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The Glory of the Trenches Coningsby Dawson

The Growing Of The Vision

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"I don't want it," he said sharply. "There's nothing the matter with me. Thanks all the same. I'll stand."

This habit of being self-forgetful gives one time to be remindful of others. Last January, during a brief and glorious ten days' leave, I went to a matinee at the Coliseum. Vesta Tilley was doing an extraordinarily funny impersonation of a Tommy just home from the comfort of the trenches; her sketch depicted the terrible discomforts of a fighting man on leave in Blighty. If I remember rightly the refrain of her song ran somewhat in this fashion:

"Next time they want to give me six days' leave
    Let 'em make it six months' 'ard."

There were two officers, a major and a captain, behind us; judging by the sounds they made, they were getting their full money's worth of enjoyment. In the interval, when the lights went up, I turned and saw the captain putting a cigarette between the major's lips; then, having gripped a match-box between his knees so that he might strike the match, he lit the cigarette for his friend very awkwardly. I looked closer and discovered that the laughing captain had only one hand and the equally happy major had none at all.

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Men forget their own infirmities in their endeavour to help each other. Before the war we had a phrase which has taken on a new meaning now; we used to talk about "lending a hand." To-day we lend not only hands, but arms and eyes and legs. The wonderful comradeship learnt in the trenches has taught men to lend their bodies to each other--out of two maimed bodies to make up one which is whole, and sound, and shared. You saw this all the time in hospital. A man who had only one leg would pal up with a man who had only one arm. The one-armed man would wheel the one-legged man about the garden in a chair; at meal-times the one-legged man would cut up the one-armed man's food for him. They had both lost something, but by pooling what was left they managed to own a complete body. By the time the war is ended there'll be great hosts of helpless men who by combining will have learnt how to become helpful. They'll establish a new standard of very simple and cheerful socialism.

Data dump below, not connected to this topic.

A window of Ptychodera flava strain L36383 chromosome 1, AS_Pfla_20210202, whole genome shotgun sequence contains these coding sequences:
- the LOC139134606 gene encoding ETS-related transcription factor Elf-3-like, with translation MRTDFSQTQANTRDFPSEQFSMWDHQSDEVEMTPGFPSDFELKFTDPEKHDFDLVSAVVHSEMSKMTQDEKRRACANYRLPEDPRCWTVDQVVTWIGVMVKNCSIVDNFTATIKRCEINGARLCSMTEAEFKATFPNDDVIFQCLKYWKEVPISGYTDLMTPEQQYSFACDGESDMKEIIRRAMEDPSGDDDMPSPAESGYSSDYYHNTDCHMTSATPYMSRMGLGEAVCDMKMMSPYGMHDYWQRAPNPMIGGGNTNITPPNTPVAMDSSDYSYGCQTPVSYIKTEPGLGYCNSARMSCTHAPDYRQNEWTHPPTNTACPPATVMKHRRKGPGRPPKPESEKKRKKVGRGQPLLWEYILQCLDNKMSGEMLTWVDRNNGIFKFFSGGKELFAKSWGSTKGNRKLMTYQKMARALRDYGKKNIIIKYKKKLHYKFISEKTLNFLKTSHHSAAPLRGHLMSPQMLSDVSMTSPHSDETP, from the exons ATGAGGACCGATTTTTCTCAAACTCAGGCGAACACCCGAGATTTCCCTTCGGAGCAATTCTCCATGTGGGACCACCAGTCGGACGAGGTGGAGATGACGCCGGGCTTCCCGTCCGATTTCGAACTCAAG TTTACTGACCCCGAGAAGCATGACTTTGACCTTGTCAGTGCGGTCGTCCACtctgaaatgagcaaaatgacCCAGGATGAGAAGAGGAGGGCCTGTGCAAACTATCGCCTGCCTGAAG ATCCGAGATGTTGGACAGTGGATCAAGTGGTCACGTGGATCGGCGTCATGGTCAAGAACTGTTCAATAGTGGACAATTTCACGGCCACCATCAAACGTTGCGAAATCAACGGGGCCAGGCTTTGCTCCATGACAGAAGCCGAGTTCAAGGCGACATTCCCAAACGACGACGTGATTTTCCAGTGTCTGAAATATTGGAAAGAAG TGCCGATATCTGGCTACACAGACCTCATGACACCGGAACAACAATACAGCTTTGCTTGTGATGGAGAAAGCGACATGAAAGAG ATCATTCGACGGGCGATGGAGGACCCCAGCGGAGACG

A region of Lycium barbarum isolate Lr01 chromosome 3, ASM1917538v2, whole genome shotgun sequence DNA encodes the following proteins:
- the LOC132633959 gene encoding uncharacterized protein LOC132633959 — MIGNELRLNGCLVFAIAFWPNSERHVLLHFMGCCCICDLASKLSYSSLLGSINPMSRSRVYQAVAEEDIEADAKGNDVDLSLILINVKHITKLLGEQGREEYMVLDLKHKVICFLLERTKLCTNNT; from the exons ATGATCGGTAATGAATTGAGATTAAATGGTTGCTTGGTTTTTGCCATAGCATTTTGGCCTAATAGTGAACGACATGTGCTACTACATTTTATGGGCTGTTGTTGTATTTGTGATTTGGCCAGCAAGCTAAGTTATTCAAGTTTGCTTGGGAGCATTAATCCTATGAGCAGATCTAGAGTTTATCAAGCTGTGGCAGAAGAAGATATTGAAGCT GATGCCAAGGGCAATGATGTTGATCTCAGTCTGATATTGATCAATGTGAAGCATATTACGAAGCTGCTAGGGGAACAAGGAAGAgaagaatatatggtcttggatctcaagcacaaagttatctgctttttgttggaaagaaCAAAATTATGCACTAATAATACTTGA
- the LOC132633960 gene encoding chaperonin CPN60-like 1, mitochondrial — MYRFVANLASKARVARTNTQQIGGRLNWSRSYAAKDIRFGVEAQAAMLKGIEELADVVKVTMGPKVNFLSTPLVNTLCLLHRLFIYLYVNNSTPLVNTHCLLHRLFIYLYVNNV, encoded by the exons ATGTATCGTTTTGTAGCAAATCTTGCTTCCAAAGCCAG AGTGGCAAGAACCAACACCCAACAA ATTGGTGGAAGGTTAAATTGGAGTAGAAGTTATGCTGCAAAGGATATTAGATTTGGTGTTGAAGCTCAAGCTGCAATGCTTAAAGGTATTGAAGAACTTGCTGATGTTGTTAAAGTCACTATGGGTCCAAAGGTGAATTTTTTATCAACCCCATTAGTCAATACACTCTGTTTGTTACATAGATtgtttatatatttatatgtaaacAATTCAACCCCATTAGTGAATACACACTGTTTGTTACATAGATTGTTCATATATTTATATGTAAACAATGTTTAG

There's a point I want to make clear before I forget it. All these men, whether they're capturing Hun dug-outs at the Front or taking prisoner their own despair in English hospitals, are perfectly ordinary and normal. Before the war they were shop-assistants, cab-drivers, plumbers, lawyers, vaudeville artists. They were men of no heroic training. Their civilian callings and their previous social status were too various for any one to suppose that they were heroes ready-made at birth. Something has happened to them since they marched away in khaki--something that has changed them. They're as completely re-made as St. Paul was after he had had his vision of the opening heavens on the road to Damascus. They've brought their vision back with them to civilian life, despite the lost arms and legs which they scarcely seem to regret; their souls still triumph over the body and the temporal. As they hobble through the streets of London, they display the same gay courage that was theirs when at zero hour, with a fifty-fifty chance of death, they hopped over the top for the attack.

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The Glory of the Trenches
Coningsby Dawson

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